Circular breathing alters the brain, I’m sure of it. I play the saluang, a bamboo flute of the Minang people of West Sumatra, Indonesia, which requires circular breathing, breathing in through the nose while simultaneously blowing out through the mouth. The effect of playing a single, uninterrupted note for thirty, forty, fifty minutes is amazing, and can’t be explained away as hyperventilation. Much more is happening.
My research recently has led me to rediscover an old friend, the shakuhachi. The shakuhachi, a bamboo flute of Japan, is the most responsive instrument I’ve ever come across. It is one with the breath, the mouth shape, head position and posture of the player. A change of breath, a small head shake, even a slight pursing of the lips will change the sound. A disciplined player, with perfect control, can bring the sound from an extreme distance to a close up presence and back again, or gather white noise from nothing, focusing it into a pure tone before allowing it to blur into white. As a listener, the experience can be calming yet astounding. I wonder how the sound effects the brain of the player, or the brain of the listener.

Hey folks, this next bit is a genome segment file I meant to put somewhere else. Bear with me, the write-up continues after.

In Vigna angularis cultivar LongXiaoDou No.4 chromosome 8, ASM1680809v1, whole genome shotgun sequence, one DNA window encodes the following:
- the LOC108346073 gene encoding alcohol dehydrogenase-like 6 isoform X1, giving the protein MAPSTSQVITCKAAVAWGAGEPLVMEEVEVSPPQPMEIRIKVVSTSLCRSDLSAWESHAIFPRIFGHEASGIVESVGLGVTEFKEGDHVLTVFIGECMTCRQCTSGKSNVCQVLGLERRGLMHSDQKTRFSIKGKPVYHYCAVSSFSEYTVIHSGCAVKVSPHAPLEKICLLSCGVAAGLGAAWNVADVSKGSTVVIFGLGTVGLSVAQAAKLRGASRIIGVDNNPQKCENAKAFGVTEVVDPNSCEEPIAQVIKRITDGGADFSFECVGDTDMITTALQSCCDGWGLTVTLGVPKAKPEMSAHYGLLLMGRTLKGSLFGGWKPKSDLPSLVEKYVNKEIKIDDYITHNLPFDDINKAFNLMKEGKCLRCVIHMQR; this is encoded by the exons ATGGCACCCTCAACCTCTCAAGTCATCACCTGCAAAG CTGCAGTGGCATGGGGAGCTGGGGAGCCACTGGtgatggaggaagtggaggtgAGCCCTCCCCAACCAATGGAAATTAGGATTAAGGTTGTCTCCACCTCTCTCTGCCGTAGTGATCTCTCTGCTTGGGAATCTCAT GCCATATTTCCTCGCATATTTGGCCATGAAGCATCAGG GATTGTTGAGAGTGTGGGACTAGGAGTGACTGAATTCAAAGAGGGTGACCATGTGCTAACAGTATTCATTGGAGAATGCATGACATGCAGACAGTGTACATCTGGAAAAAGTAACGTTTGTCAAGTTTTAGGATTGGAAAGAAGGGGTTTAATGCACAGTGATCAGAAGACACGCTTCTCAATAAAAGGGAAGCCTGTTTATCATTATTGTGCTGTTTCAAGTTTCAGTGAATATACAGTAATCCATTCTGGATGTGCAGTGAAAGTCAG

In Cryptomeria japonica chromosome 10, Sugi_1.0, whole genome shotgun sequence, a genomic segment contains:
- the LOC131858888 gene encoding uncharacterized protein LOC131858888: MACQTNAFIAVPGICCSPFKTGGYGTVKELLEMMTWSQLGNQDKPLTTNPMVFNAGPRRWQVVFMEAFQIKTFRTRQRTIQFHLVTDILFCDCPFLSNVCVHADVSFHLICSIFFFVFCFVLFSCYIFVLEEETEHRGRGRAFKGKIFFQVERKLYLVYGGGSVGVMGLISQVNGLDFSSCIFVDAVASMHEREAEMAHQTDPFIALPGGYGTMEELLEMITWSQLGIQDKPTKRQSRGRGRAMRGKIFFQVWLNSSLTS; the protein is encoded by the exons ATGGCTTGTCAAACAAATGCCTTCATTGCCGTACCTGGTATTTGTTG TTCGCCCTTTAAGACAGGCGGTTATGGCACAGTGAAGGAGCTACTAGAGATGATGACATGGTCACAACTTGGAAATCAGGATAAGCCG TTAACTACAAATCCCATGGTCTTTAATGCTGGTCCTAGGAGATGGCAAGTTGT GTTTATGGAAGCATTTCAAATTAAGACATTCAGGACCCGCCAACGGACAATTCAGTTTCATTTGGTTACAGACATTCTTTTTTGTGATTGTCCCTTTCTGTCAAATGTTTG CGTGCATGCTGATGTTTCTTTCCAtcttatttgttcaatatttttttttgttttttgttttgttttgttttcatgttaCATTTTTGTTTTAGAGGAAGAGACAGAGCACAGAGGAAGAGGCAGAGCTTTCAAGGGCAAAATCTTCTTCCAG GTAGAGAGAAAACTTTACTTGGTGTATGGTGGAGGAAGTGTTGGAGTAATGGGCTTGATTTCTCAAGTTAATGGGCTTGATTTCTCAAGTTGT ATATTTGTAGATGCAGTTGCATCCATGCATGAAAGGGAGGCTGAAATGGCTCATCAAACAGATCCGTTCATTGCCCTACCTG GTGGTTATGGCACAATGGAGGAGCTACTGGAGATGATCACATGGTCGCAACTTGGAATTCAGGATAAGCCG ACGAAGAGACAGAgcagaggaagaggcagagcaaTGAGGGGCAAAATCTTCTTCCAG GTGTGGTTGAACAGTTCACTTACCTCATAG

Lately I’ve been looking into the nohkan, the bamboo flute that accompanies noh, the masked dance drama of the samurai. It’s construction is unique, assuring that blowing won’t give you the same note an octave higher (as on a western flute). During lessons in Tokyo, when my teacher and I played at the same time, the slightly different tuning caused distortions that I hadn’t heard since attending a Stevie Ray Vaughn concert, and I was surprised that such a sound could penetrate my brain without overwhelming my ears with sheer volume. This was a unique and exhilarating experience. I am curious to find out what effect this has on the human brain.